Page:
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Alfredo Gomez

Summary of Rampart Scandal
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Alfredo Gomez and Enrique Mena were two of approximately 170 men and women wrongfully convicted because of misconduct uncovered in an investigation into the Los Angeles Police Department’s Rampart scandal.

Gomez, then 24 years old, and Mena, then 29 years old, were arrested together on July 8, 1997. Gomez was charged with being an active gang member in possession of a gun. Mena was charged that day with possession of a firearm by a felon.

Officers said Mena gave a written statement where he admitted to being a gang member and carrying a weapon.

Gomez pled guilty on November 25, 1997, was sentenced to 16 months in prison, and was then released on parole. Mena pled guilty November 6, 1997, and was sentenced to three years in prison.

On August 17, 1998, Officer Rafael Perez of the Los Angeles Police Department was charged with theft, possession of cocaine, and forgery. The jury deadlocked at his trial (with a majority voting for conviction) in December 1998. Police investigated further, and additional charges were filed against Perez. Just before his retrial on September 8, 1999, Perez pled guilty to eight drug charges and struck a deal with prosecutors. In exchange for a sentence of no more than five years in prison, he would cooperate with an investigation into the Rampart operations.

Perez began talking two days later. Over the next year, he met with investigators from the police department and the district attorney’s office 29 times and detailed alleged misconduct that both he and his fellow officers committed.

Investigators questioned Perez on November 5, 1999 and February 23, 2000 about this case. He said on November 5 that the arrest report by Cohan seemed fishy, because of the manner in which the weapons seized were disbursed among the defendants. “On a lot of these arrests, you'll see that, you know, a lot of guns were recovered," he said. "And there's always four guns and four bodies along with it, which, most of the time, is fabricated.” He repeated that opinion in his February interview. Each time, he said he had no proof; it was just based on his knowledge about how things were done at the Rampart station.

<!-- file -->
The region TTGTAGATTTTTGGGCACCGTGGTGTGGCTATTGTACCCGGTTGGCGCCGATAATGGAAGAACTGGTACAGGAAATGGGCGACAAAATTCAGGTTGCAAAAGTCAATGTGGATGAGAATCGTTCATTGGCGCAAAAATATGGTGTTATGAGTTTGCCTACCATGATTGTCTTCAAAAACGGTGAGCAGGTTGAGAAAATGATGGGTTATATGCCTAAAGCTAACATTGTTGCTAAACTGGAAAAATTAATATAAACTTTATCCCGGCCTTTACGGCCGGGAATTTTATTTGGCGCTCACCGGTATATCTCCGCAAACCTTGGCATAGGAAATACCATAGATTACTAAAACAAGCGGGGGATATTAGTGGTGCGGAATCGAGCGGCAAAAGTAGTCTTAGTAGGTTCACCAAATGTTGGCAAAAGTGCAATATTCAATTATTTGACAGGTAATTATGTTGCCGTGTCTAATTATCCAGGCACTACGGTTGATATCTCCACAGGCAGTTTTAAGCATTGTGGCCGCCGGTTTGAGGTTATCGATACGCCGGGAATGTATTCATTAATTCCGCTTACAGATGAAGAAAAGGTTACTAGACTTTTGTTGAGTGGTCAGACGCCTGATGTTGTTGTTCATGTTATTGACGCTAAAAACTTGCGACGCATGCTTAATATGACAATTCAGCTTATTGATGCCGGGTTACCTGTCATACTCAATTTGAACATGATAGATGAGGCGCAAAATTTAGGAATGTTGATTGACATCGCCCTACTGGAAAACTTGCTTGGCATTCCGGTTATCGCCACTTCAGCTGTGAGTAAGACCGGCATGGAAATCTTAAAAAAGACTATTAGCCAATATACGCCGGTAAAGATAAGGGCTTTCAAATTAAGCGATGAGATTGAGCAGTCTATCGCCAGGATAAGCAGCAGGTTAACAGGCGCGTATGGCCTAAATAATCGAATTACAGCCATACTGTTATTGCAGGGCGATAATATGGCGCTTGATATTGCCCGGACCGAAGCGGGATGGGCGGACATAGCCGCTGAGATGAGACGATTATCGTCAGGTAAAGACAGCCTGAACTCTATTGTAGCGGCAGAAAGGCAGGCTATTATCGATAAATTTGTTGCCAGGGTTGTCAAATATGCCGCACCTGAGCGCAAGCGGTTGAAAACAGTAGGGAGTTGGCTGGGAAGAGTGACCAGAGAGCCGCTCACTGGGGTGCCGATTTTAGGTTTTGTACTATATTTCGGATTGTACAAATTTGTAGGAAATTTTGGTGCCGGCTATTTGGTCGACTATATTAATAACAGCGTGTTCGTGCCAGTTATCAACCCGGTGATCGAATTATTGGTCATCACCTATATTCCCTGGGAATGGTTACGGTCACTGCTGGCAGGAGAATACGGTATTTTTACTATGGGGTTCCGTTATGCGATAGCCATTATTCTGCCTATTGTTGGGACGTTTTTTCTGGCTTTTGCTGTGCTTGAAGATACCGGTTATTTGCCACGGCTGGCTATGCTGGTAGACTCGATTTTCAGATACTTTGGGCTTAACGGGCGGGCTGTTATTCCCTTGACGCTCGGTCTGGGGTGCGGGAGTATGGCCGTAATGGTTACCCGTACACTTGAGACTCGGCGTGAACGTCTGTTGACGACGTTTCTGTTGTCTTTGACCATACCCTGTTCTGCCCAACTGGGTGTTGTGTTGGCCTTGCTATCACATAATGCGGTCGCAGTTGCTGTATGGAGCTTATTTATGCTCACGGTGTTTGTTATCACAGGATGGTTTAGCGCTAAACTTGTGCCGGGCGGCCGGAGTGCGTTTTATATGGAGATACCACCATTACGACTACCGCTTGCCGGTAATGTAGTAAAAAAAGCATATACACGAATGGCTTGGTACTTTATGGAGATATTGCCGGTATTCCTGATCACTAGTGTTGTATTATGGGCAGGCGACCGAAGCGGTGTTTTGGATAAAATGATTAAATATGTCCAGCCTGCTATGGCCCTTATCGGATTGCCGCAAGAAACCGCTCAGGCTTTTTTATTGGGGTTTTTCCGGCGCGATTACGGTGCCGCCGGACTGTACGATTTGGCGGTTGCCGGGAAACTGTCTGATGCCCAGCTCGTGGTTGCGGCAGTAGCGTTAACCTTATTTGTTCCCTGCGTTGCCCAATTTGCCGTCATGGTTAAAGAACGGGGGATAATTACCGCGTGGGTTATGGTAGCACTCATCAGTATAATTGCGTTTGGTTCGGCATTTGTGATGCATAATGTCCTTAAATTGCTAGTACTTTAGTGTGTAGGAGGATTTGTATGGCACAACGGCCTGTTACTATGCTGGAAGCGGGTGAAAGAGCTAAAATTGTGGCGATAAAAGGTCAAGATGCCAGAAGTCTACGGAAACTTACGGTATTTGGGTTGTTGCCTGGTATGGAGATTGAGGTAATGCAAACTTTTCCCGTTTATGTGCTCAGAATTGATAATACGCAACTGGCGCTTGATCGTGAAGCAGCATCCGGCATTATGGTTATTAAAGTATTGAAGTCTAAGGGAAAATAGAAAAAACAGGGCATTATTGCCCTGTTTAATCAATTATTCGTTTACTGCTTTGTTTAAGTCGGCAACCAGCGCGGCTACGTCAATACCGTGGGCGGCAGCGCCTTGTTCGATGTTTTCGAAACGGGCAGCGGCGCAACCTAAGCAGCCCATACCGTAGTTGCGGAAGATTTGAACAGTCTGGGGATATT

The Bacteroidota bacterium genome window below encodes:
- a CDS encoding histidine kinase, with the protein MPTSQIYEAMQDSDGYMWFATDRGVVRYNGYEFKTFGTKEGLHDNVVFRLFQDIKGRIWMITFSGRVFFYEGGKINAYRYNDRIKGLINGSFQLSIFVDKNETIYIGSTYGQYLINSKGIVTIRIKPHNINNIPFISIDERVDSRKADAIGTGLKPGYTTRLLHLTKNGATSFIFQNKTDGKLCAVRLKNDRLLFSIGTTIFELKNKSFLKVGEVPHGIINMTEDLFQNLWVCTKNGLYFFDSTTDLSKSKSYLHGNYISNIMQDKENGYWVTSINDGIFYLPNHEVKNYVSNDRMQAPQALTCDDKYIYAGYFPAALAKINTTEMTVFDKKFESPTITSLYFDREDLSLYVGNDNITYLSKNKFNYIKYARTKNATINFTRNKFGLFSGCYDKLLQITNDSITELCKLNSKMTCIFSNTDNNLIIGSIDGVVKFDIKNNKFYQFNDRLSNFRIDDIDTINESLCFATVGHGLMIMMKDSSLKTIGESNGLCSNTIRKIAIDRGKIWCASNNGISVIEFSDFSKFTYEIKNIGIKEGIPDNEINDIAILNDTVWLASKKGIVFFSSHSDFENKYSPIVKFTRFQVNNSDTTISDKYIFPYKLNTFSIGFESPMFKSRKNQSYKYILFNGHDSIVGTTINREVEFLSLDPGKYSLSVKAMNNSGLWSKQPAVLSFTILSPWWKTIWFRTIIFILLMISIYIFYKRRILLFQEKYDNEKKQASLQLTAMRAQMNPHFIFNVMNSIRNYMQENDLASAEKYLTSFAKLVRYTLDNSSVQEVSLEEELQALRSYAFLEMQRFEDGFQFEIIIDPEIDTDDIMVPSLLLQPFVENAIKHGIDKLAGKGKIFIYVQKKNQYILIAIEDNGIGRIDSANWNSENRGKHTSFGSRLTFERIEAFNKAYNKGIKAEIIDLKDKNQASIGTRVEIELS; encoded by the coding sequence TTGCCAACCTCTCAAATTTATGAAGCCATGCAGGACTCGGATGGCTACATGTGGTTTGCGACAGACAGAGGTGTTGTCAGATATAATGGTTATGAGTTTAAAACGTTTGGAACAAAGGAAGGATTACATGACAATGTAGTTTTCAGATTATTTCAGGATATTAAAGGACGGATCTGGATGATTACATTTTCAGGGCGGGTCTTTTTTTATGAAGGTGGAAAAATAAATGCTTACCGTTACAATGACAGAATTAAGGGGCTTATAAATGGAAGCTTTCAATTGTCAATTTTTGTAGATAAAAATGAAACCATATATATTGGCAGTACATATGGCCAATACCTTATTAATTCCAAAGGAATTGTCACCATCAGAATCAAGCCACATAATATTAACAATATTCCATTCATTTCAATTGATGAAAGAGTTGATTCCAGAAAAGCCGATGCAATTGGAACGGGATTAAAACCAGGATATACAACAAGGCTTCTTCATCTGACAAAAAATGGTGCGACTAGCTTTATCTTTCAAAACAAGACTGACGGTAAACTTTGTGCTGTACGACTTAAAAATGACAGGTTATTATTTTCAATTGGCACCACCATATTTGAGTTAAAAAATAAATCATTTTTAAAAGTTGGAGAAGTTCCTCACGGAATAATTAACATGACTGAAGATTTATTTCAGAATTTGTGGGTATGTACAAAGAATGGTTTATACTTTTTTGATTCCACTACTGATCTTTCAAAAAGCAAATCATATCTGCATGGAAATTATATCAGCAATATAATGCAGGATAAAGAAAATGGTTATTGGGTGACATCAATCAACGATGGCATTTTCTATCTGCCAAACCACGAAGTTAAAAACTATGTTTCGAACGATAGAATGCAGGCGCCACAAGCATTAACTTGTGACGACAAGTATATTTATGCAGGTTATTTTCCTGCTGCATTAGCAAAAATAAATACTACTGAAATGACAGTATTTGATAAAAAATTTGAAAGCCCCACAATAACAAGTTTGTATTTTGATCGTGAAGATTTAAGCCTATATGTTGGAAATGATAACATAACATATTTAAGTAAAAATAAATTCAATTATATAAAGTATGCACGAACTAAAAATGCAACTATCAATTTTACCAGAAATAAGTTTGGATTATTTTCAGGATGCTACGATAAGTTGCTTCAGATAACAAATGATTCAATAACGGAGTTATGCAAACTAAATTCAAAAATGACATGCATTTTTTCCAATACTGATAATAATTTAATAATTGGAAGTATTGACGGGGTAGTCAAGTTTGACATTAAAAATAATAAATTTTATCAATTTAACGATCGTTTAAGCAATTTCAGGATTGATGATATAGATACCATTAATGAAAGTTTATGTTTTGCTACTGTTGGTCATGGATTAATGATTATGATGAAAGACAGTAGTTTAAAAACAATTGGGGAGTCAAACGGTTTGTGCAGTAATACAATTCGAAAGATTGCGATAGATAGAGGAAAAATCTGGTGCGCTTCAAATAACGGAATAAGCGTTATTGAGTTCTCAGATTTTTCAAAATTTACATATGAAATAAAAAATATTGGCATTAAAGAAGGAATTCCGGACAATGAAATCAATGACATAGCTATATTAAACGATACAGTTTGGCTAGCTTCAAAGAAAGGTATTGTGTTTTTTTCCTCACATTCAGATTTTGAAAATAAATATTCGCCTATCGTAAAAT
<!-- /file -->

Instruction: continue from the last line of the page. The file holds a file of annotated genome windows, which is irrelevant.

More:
On April 28, 2000, the District Attorney for Los Angeles County filed a petition for writs of habeas corpus on behalf of Gomez and Mena. The petition said the DA’s office no longer had confidence in the convictions. It noted Perez’s belief that the arrest report had been fabricated. In addition, investigators interviewed Gomez, who denied having a gun at the time of his arrest. Gomez also said that Cohan had dictated his written statement, and that nothing in it was true. Both petitions were granted on May 4, 2000.

Cohan was later fired and pled guilty to obstruction of justice and filing a false report in the 1996 beating of a gang member.

Gomez and Mena were two of more than 200 defendants who filed suit against the police department and its officers. Their claims, like most of the others, were settled for an undisclosed amount. There is no public final accounting, although a report from 2007 said the city had paid out $75 million, and more recent reports put the figure at closer to $125 million.

– Ken Otterbourg

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Posting Date: 4/12/2021
Last Updated: 4/12/2021
State:California
County:Los Angeles
Most Serious Crime:Weapon Possession or Sale
Additional Convictions:
Reported Crime Date:1997
Convicted:1997
Exonerated:2000
Sentence:1 year and 4 months
Race/Ethnicity:Hispanic
Sex:Male
Age at the date of reported crime:24
Contributing Factors:False Confession, Perjury or False Accusation, Official Misconduct
Did DNA evidence contribute to the exoneration?:No